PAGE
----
Wall Street Beat: After a Strong Q2, What's Next for Tech?
The second quarter officially ended on June 30 with technology stocks leading all others. The question is, after a strong second quarter run, where do they go from here? Some analysts predict a dip in coming months as people avoid buying new PCs, opting instead to wait until late October when they can buy computers with Microsoft's new operating system, Windows 7.
The Nasdaq Composite Index rose 20 percent in the second quarter to close at 1835.04 on June 30, beating the Dow Jones Industrial Average and the Standard & Poor's 500 Index, which were up 11 percent and 15 percent, respectively. The Nasdaq is also up 16.4 percent so far this year, while the Dow is down 3.8 percent and S&P 500 up 1.8 percent.
Most of the gains for all three indexes came in the past three months after hitting lows in early March, and some analysts say the increases are overdone considering weak economic fundamentals globally.
On Thursday in the U.S., for example, the government reported unemployment rose to 9.5 percent as the economy shed 467,000 jobs in June, up from May and worse than expected. The total percentage of unemployed, including those who have stopped looking for jobs due to discouragement and people marginally employed, rose to 16.5 percent, according to the Bureau of Labor Statistics.
"I consider these job losses to be depression-level totals," wrote Mike Shedlock, investment advisor representative for SitkaPacific Capital Management, on his popular blog. "Admittedly conditions are not as bad as the great depression, but this is certainly no ordinary recession by any economic measure."
The pain isn't limited to the U.S. Last week, the World Bank revised its economic forecast for the global economy, projecting it will shrink 2.9 percent this year, from 1.7 percent previously.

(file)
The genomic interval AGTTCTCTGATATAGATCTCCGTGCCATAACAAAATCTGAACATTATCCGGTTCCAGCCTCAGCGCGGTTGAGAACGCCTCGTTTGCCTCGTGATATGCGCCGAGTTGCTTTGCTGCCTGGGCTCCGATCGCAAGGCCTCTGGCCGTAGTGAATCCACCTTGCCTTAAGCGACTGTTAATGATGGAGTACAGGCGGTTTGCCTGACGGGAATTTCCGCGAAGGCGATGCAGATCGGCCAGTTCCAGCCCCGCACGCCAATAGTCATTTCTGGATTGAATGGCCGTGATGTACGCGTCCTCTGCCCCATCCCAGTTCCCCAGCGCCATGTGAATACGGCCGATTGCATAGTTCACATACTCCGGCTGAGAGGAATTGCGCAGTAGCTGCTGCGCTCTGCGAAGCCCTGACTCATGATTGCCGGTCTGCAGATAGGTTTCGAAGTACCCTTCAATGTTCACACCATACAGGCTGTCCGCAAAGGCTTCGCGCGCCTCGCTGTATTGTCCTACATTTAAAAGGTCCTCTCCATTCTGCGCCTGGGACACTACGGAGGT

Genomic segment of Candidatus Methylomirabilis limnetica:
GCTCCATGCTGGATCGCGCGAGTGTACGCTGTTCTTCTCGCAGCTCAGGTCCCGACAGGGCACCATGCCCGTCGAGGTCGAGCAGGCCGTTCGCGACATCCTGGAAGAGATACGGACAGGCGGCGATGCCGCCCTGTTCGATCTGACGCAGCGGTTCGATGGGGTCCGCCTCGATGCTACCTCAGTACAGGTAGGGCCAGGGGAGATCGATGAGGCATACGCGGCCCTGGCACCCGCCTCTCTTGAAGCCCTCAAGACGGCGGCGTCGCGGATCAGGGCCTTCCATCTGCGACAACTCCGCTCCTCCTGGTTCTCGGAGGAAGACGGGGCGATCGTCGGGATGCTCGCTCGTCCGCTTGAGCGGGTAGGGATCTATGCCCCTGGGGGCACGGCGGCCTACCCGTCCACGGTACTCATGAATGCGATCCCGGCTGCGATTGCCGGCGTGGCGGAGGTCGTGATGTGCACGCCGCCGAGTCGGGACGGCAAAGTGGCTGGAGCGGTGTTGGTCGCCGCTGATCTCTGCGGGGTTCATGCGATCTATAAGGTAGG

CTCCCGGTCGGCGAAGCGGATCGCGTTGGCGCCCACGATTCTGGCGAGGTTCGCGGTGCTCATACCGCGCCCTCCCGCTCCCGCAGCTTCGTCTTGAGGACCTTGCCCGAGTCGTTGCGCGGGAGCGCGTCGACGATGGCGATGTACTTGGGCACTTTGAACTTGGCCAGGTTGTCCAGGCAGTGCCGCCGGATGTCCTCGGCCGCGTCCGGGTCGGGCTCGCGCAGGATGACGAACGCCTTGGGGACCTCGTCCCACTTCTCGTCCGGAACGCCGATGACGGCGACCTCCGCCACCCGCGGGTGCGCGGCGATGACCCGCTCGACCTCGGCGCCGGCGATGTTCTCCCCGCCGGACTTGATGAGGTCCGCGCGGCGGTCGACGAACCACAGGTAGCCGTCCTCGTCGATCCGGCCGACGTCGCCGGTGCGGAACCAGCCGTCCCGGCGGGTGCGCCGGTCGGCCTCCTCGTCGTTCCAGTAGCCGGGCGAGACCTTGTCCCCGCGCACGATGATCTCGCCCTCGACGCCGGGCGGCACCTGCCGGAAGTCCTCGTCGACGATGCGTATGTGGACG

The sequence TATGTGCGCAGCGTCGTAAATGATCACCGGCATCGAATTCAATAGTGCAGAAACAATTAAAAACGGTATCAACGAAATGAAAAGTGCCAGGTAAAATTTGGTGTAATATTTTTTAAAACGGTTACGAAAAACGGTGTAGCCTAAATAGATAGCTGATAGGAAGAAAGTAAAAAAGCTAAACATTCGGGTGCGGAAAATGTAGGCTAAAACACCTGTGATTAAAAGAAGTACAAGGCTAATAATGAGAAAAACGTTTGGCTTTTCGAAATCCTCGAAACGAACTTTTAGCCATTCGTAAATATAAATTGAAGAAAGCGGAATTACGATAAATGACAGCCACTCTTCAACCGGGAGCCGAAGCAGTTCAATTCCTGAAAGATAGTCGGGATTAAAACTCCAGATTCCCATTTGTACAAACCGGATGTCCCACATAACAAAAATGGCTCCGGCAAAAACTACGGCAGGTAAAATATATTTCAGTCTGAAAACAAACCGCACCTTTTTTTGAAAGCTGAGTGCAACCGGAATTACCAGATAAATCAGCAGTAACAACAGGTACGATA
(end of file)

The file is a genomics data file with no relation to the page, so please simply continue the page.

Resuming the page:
Despite the gloom, some segments of the global information technology sector continue to shine.
Several chip makers have raised their second quarter guidance recently, including Texas Instruments, Qualcomm and Marvell Technology, reflecting stronger than expected orders, mainly in wireless telecommunications.
But while smartphones continue to win most of the attention these days, computer makers have become nervous. And computers make up a far larger slice of the global IT market.
PC demand in the third quarter could be weak as people hold off on purchases until the formal launch of Windows 7 on Oct. 22, according to a report from securities researcher CLSA Asia Pacific Markets.
"Third quarter order visibility is still limited across the supply chain," the report says. "Corporate demand remains weak with no signs of recovery."
However, a weak third quarter could give way to strong PC sales later this year.
CLSA and investment banking firm Credit Suisse see Windows 7 as a strong operating system that will finally send Windows XP into retirement after its eight-year reign.
"We expect Windows 7 to trigger a significant PC upgrade wave as initial tests suggest that many of the issues found in Vista are resolved in Windows 7," Credit Suisse said in a report last week. "In addition, corporate PCs, which account for around 50 percent of the total PC installed base, are overdue for a hardware upgrade, and we estimate that the average age of corporate PCs is over three years old."
Global economic events will continue to overshadow the technology industry, but it appears there will be some turbulence in the third quarter before the market strengthens in a fourth quarter due to the release of Windows 7.